Alice Hsie

Alice Hsieh

Once companies understand where the data resides and have implemented ways to flag or otherwise earmark the relevant data sets, they can begin to organize the data into components that better allow compliance to analyze and evaluate trends and outliers. As companies improve and refine the ways they capture and present data, compliance monitoring systems will undergo various stages of maturity. Described below are general characteristics of the different levels of maturity and evolution of compliance monitoring systems based on how data is captured, organized, and presented. Testing of compliance-sensitive transactions, along with related remediation measures, is performed as part of each of the three stages on the compliance monitoring maturity spectrum.

Stage 1

  • Compliance-relevant data is extracted from various systems, such as companies’ ERP systems, procurement systems, Excel logs (e.g., logs inventorying permits, licenses, or relevant regulations), training systems, and investigations systems, into standard Excel templates for review and analysis by the Compliance team.
  • Each data set is presented individually, and basic charts are created for each component of the compliance monitoring system.

Stage 2

  • Excel templates are refined into reports and visual dashboards that feed directly from underlying systems data.
  • Because companies have determined what is “normal” based on analysis of previous data over time, these reports and dashboards automatically highlight outliers, significant variation in expenses, or spikes across different geographic regions and business lines.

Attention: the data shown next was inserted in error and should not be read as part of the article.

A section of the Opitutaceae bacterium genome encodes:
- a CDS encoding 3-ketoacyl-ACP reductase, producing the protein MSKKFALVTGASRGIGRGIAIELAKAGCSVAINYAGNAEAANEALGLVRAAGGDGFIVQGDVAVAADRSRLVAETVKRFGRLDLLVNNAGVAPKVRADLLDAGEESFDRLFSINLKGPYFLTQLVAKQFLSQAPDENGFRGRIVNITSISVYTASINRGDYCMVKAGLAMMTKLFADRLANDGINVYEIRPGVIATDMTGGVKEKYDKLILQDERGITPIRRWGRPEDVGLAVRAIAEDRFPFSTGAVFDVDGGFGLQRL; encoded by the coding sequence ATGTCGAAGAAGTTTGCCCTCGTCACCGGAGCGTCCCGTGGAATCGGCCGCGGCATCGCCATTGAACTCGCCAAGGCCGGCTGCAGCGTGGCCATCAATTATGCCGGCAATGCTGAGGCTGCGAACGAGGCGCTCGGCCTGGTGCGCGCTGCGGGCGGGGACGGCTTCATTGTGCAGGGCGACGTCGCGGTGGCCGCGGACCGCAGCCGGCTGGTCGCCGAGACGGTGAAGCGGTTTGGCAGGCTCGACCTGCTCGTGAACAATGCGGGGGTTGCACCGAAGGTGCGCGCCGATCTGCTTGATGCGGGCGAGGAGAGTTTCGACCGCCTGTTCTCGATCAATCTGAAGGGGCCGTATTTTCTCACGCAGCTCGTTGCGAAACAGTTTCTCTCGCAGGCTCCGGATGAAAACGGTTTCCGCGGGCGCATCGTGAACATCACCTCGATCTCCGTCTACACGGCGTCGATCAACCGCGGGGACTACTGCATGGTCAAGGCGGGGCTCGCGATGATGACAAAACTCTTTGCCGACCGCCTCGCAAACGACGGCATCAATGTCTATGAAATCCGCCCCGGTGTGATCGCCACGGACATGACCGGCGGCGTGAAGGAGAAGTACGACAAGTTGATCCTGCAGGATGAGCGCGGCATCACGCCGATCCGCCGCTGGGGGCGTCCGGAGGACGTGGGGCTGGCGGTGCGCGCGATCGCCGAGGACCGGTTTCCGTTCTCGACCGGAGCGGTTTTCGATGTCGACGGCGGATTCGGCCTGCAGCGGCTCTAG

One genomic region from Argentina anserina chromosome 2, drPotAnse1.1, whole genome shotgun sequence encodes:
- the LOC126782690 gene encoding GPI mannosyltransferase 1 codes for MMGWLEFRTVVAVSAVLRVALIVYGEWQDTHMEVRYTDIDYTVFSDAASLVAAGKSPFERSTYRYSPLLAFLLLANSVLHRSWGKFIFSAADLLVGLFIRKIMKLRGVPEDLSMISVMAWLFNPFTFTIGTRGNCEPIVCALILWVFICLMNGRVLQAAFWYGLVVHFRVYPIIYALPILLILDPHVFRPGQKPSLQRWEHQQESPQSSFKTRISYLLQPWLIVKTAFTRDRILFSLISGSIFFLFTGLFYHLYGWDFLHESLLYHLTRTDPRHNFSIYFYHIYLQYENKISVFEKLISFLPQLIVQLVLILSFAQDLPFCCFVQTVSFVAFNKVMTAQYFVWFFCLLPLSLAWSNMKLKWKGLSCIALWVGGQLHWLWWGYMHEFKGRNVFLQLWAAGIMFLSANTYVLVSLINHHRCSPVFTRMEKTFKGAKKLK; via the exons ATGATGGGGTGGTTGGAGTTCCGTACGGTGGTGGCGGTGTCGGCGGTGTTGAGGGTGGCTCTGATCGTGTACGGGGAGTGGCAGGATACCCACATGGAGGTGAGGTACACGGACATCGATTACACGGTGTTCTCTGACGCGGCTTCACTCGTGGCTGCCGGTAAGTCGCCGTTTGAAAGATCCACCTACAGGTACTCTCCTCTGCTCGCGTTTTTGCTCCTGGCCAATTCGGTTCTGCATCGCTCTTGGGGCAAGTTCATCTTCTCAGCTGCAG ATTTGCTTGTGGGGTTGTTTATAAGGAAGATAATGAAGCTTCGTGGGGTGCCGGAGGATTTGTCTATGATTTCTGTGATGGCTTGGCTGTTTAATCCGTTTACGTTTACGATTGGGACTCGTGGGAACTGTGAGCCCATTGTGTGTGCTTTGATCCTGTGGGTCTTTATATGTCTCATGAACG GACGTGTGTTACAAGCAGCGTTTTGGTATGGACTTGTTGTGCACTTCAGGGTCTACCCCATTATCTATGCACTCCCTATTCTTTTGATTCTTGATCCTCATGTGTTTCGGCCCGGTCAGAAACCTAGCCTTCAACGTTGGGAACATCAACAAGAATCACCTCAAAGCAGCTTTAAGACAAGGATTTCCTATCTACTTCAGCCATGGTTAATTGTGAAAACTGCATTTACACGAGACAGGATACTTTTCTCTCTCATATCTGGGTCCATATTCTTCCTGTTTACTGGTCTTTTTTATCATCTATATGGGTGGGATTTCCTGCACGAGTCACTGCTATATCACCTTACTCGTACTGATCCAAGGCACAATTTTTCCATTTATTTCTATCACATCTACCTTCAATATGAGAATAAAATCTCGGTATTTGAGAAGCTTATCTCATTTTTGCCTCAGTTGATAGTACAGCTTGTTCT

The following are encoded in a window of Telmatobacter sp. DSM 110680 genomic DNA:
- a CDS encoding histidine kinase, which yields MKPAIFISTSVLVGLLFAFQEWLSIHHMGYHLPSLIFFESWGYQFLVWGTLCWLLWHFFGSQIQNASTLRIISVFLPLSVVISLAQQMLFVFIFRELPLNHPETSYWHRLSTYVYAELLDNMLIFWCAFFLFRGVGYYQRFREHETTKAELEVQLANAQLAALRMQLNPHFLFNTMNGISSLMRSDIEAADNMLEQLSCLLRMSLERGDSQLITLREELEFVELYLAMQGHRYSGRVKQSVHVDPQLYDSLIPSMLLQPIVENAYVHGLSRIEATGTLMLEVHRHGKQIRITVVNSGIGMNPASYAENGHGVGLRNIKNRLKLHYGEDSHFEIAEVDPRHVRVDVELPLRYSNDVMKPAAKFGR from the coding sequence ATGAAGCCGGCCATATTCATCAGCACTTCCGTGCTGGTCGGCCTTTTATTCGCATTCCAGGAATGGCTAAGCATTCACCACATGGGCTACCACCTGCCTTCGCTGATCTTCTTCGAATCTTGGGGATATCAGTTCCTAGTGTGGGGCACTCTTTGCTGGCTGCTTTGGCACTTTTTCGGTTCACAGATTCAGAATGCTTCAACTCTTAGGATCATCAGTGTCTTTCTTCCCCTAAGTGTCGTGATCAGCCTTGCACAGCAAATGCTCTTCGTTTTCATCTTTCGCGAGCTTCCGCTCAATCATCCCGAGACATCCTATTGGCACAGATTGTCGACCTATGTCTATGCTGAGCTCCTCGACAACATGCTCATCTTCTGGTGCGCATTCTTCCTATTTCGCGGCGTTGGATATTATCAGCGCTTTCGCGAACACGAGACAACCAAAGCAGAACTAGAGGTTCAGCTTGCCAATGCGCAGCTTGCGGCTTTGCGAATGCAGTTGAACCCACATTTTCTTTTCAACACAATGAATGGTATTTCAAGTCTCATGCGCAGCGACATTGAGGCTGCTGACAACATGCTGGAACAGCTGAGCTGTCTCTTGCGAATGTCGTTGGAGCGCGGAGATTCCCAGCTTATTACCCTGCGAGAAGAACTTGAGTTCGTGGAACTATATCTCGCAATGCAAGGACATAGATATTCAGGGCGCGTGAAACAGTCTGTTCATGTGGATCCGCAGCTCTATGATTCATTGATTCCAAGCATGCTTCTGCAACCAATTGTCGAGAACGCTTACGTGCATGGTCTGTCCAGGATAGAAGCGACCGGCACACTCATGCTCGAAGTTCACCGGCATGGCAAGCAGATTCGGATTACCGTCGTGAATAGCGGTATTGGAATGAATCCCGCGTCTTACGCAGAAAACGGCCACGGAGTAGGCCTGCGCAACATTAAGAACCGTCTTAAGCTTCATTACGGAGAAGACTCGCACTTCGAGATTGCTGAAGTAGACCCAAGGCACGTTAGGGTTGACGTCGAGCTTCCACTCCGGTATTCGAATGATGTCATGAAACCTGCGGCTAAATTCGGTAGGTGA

• Standardized reports and data visualization dashboards make it easier for compliance to review and identify trends, but each data set is still presented individually.

Stage 3

  • Data is consolidated from various system sources via automatic and timely data feeds into a centralized data warehouse.
  • Dashboards built in data visualization tools highlight trends, anomalies, and red flags across the different data sources.

There is no best-in-class standard for compliance monitoring systems. What works for one company may not necessarily work for another. Rather than striving for the most technologically advanced, data analytics-driven approach, practitioners should aim to design and operationalize compliance monitoring systems that accurately and consistently identify the types of risks specific to their companies and mitigate these risks.

Vera Powell is Senior Counsel, Global Compliance for Uber, and Alice Hsieh is a Senior Associate at the law firm Miller & Chevalier Chartered.